Yes it kind of grainy. When I finish taking video on the A-HD I have to convert the video files (Quicktime) to something that I can edit (raw digital video). Since I shoot in HD, when I do this conversion I shrink the video to normal NTSC and this makes the video look tons better. I loose the whole point in HD, but that is not what I am after in the fist place.
They are both seem to be really good hiking camcorders. I am going to research the Sanyo now since my A-HD is in a hundred pieces after its accidental bath <img src="/forums/images/graemlins/smile.gif" alt="" />
“That is a nice feature too. Does it use the full mega pixel camera or is it just a low res frame capture?”
When I’m filming and hit the picture button, here’s what I noticed: 1. The picture is taken at whatever resolution you have set on the camera (I’m fine at 2mp) 2. The picture will be taken w/o the flash no matter your flash setting. 3. When watching the film, the film stops for about a second. It looks cool--- like a freeze frame. So the video does get interrupted for a second. 4. The sound is never lost and keeps recording/playing during that freeze frame.
And then I saw all the other toys <img src="/forums/images/graemlins/laugh.gif" alt="" />. I must control myself <img src="/forums/images/graemlins/crazy.gif" alt="" />… wow, that CREE AA LED looks nice <img src="/forums/images/graemlins/cool.gif" alt="" /> http://www.dealextreme.com/details.dx/sku.5949 No I must control self… <img src="/forums/images/graemlins/tongue.gif" alt="" /> Oh well, I bought it anyway. When it came, I was surprised how bright it was <img src="/forums/images/graemlins/cool.gif" alt="" />. It appears similar to my fenix L1D in brightness (maybe a tad dimmer).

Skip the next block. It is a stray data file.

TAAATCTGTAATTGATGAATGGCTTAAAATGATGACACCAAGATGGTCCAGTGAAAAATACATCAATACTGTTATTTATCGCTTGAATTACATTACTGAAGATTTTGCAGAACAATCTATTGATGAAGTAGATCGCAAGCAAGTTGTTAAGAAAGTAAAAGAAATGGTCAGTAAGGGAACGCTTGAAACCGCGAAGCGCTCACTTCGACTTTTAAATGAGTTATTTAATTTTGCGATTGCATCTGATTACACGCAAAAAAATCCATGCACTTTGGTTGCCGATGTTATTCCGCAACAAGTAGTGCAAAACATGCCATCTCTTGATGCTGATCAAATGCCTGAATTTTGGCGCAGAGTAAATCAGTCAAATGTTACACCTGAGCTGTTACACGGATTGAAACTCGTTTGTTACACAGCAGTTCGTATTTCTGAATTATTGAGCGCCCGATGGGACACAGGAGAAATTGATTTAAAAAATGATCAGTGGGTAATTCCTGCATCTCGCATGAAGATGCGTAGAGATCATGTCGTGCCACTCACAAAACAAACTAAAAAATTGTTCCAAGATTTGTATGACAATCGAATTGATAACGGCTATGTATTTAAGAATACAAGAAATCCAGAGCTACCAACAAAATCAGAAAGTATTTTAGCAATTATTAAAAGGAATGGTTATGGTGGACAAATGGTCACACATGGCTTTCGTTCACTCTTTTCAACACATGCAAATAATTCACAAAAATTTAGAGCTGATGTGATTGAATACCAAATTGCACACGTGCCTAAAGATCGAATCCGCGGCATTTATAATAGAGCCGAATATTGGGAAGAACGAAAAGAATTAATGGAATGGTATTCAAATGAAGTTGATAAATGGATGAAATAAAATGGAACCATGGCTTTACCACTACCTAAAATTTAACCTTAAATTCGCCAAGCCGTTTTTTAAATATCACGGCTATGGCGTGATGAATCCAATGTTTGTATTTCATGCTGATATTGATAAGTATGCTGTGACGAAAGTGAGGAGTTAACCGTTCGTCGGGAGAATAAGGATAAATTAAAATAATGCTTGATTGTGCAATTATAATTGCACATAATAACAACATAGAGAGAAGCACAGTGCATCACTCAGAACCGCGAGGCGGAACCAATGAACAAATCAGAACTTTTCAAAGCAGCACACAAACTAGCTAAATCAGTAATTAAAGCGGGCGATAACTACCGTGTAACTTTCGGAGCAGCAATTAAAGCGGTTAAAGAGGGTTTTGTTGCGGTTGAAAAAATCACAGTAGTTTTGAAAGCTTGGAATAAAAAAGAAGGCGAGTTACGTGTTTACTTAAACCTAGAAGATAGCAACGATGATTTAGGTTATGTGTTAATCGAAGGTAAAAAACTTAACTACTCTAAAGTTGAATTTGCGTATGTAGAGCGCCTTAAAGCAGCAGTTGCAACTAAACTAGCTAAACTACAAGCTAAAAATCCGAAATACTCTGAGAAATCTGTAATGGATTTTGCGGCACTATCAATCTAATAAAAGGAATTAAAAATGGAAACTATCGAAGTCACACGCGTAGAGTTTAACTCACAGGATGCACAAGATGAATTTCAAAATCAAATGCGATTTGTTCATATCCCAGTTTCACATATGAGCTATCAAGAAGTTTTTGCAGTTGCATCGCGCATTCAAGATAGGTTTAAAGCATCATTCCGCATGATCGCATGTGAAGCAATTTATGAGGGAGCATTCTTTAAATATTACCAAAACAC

A couple of comments. There is a perception that a CMOS sensor is inferior to a CCD. That is not correct. As an example all of the Canon digital SLRs use CMOS. Sony also use CMOS in some of their better camcorders and will soon use them with still cameras as well. If anyone is after a solid state camcorder similar in quality to the best domestic tape (Mini DV ) variety, the Panasonic HDC SD5 is the best so far.
That Panasonic camcorder is definitely nice though a little pricey for my liking. I wouldn’t know how to share these files though w/o some hardship. From http://www.camcorderinfo.com/content/Pan...3048/Format.htm it says “Just don’t forget that we’re dealing with AVCHD here regarding the HDC-SD5. This means when you connect your SD/SDHC card to a computer, you won’t be greeted by friendly MPEG-4 files, but rather obscure file extensions hidden within numerous folders containing different shards of information, including audio and archiving properties.”
“There is a perception that a CMOS sensor is inferior to a CCD. That is not correct.”
It’s correct most of the time <img src="/forums/images/graemlins/smile.gif" alt="" />. You indirectly pointed out there are high-end CMOS sensors. And these have been around a while. But in my price range, the low-end CMOS sensors don’t perform well. The CCD will outperform. In the price range you’re talking about, the high-end CMOS looks beautiful.
So far I have been impressed with this $200 Sanyo Xacti CG6. On my TV, the clips look better than my rental DVD’s. And it has been nice to join several clips together at once--- on the camera (not on the computer). The Sanyo computer software comes with a DVD burner that works easier than NEMO 7 (IMHO).